One late afternoon my best friend Karen and I lumber along in The Jo Sea; even kayakers pass us by. At 79 acres, Lake Hallie is so small we loop around twice just to feel like we’ve been somewhere. As we pass Karen’s childhood home, her mom comes out to see us. Helen stands in the yard barefoot and waving.
“Want a ride?” Karen yells.
“No,” her mom calls back. Still, Helen walks closer to shore. She recently gave me the greatest compliment: “No one loves Lake Hallie like Patti.” That’s something coming from an 80-year-old who’s lived on this lake for 74 years.
Karen yells to her, “Meet us on Larry’s dock.”
Helen does. Karen helps her mom aboard.
I putt-putt us over to where Helen grew up: the farm her parents, Clark and Carol Hughes, bought in 1946.
Karen’s brother owns the house now; Helen still owns the dilapidated barn, the oldest structure on Lake Hallie.
We drift past the Clark Hughes Boat Landing, named for her dad who donated the land. Helen tells us she can’t remember the last time she cruised the lake. Decades or more. At sunset we take in the spectacular view of her old homestead from the middle of Lake Hallie. I can see in Helen’s eyes what none of us has to say.
Many Wisconsin farmers should soon be getting a check for $3,500 in the mail while others have an opportunity to apply for a new round of COVID-19 relief payments, according to state Department of Agriculture, Trade and Consumer Protection Secretary-designee Randy Romanski.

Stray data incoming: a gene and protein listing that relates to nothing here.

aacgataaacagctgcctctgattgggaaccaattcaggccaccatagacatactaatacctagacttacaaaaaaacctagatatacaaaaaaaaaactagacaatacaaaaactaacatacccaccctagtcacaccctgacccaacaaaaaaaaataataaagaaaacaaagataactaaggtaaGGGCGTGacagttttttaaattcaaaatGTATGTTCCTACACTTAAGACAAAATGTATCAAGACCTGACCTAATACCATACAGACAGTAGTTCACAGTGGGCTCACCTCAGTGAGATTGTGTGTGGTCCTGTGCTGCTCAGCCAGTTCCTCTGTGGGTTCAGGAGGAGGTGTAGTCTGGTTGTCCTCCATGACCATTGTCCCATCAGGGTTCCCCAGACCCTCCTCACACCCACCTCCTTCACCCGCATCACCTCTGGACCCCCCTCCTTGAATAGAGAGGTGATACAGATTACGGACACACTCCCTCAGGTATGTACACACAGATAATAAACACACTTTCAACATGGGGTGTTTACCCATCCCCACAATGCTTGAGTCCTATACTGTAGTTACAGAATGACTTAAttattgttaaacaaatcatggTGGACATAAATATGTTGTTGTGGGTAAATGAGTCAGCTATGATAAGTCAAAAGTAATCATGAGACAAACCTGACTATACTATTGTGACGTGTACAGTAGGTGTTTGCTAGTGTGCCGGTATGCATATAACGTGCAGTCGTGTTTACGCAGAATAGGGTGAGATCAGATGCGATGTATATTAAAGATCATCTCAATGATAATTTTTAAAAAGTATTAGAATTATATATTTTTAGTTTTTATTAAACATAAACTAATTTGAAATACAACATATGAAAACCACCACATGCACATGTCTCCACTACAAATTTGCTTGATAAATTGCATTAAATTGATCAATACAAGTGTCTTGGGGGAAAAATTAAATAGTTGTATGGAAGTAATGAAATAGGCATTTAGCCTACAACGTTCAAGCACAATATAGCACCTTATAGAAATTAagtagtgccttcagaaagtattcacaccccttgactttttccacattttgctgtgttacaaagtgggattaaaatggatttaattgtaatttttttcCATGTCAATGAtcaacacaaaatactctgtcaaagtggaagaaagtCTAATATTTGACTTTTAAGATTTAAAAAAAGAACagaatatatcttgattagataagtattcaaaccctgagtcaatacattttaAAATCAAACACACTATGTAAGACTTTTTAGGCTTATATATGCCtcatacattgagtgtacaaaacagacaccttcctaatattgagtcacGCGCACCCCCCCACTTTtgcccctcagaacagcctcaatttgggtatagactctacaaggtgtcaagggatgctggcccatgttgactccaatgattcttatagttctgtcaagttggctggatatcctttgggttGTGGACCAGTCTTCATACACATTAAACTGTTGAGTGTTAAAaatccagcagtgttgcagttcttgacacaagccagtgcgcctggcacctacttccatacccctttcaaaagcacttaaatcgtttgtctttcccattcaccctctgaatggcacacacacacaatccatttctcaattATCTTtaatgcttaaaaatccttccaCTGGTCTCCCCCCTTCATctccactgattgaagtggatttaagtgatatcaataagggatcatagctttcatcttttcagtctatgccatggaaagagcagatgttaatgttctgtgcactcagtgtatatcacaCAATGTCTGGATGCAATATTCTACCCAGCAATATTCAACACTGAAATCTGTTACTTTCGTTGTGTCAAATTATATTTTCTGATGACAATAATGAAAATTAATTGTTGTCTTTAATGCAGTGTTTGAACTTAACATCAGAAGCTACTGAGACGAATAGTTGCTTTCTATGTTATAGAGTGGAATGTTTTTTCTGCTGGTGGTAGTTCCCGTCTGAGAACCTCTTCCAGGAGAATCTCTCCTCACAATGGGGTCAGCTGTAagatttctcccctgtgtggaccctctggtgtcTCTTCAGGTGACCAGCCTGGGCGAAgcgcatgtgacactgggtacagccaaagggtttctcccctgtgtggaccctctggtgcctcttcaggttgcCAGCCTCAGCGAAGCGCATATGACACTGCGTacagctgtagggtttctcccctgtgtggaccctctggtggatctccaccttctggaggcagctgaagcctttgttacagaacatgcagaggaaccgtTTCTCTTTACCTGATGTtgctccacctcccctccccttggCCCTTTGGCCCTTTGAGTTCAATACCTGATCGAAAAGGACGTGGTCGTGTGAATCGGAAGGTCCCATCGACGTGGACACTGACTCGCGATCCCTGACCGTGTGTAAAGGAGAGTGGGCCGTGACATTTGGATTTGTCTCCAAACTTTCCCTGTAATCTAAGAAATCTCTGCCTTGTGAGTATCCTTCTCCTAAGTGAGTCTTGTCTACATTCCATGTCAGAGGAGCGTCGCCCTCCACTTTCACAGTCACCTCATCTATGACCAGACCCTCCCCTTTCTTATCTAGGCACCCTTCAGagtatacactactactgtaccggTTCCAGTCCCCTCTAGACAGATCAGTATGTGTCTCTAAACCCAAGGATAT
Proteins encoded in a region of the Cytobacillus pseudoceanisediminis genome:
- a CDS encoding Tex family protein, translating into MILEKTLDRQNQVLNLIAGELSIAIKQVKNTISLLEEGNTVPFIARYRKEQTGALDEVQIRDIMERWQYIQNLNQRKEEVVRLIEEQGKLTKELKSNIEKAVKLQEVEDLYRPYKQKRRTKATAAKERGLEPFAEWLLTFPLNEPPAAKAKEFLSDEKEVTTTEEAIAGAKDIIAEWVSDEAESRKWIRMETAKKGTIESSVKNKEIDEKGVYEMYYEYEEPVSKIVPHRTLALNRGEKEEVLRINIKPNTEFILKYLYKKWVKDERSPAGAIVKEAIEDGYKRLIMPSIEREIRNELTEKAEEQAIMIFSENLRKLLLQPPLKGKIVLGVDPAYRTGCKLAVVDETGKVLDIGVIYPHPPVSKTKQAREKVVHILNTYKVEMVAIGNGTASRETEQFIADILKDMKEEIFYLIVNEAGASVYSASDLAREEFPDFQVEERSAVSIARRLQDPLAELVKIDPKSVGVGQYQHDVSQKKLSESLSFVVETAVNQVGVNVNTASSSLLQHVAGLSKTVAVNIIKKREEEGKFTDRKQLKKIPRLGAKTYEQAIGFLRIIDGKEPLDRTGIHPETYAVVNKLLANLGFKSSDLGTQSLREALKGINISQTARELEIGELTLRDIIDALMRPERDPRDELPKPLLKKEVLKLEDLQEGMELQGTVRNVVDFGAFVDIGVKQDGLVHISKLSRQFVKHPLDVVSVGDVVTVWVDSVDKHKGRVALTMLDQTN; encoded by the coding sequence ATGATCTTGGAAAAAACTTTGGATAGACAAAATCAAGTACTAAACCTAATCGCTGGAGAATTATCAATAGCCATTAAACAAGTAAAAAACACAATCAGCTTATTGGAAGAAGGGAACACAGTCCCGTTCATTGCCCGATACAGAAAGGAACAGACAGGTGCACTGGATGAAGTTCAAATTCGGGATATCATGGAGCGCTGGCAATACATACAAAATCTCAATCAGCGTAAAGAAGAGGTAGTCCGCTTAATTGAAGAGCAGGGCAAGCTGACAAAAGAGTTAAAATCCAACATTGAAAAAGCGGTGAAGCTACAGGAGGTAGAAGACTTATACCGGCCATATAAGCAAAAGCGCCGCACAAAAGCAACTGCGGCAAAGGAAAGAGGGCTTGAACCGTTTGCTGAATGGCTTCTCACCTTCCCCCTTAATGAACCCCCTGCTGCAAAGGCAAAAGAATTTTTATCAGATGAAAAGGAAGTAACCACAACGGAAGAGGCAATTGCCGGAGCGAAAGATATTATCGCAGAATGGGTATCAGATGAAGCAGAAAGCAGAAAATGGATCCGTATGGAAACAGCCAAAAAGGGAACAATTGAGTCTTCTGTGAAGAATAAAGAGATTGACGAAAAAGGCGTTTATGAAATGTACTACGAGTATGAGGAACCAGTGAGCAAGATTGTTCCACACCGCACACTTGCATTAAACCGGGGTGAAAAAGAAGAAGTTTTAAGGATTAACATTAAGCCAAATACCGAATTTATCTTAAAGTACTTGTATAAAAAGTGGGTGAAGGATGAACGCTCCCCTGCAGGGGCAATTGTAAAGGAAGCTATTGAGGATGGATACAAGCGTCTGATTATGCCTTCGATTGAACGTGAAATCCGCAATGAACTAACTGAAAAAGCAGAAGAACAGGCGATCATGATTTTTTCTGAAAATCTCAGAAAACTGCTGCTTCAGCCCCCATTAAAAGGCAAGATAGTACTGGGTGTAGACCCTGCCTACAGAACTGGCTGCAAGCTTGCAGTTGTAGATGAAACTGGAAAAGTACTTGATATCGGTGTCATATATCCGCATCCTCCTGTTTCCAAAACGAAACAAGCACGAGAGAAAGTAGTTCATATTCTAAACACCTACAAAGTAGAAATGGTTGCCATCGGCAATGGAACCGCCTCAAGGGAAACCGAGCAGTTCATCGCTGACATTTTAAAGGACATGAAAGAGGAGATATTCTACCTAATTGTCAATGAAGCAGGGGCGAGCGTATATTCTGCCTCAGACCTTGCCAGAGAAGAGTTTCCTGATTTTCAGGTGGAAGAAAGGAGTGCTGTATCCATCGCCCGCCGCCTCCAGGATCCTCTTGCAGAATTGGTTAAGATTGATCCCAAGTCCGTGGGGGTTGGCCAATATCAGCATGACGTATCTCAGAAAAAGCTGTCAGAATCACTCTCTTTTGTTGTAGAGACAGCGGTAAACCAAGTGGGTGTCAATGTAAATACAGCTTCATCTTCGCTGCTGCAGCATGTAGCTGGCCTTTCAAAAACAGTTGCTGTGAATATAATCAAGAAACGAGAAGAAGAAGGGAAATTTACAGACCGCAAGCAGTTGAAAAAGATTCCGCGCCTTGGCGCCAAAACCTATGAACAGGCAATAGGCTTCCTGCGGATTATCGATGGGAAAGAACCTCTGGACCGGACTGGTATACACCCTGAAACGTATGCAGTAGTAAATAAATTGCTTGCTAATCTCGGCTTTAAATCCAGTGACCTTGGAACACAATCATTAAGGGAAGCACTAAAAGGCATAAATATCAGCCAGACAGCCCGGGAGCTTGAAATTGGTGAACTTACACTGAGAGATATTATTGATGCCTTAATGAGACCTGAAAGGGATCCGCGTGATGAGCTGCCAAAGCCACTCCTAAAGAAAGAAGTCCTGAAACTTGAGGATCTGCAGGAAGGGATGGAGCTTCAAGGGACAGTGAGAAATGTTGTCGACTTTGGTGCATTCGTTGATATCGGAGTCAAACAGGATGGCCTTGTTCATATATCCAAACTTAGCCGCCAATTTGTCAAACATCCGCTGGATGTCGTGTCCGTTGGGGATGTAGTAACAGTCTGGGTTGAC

Romanski said July 16 during a conference call with agriculture media that checks from the $50 million Wisconsin Farm Support Program administered by the the Wisconsin Department of Revenue were sent out July 14 and direct-deposit payments were made on July 15.
Gov. Tony Evers introduced the $50 million Wisconsin Farm Support Program in May. The funding is part of the money allocated to Wisconsin through the federal Coronavirus Aid, Relief, and Economic Security Act.
Farm groups in April asked Evers for $50 million in aid after calculating the economic impact of the pandemic on ag sectors.
“With the Farm Support Program, when Gov. Evers, set aside the $50 million for direct payments to farmers, one of his goals was the dollars get out to farmers and in their hands as quickly as possible,” Romanski said.
The Department of Revenue received 14,543 applications between June 15 and June 29 for the one-time direct payments from the $50 million Wisconsin Farm Support Program. Payments were available for farmers who had a gross income between $35,000 and $5 million based on 2019 tax filings.
The original plan was to offer payments of of between $1,000 and $3,500 on a sliding scale based on gross income. Instead, the number of eligible applicants, based on the Department of Revenue’s findings, resulted in $3,500 payments to everyone who received funding, Romanski said.
With the $3,500 payments going to an estimated 12,000 eligible farmers (out of the 14,543 applicants), the Farm Support Program used about $41 million of the $50 million allocated for the program.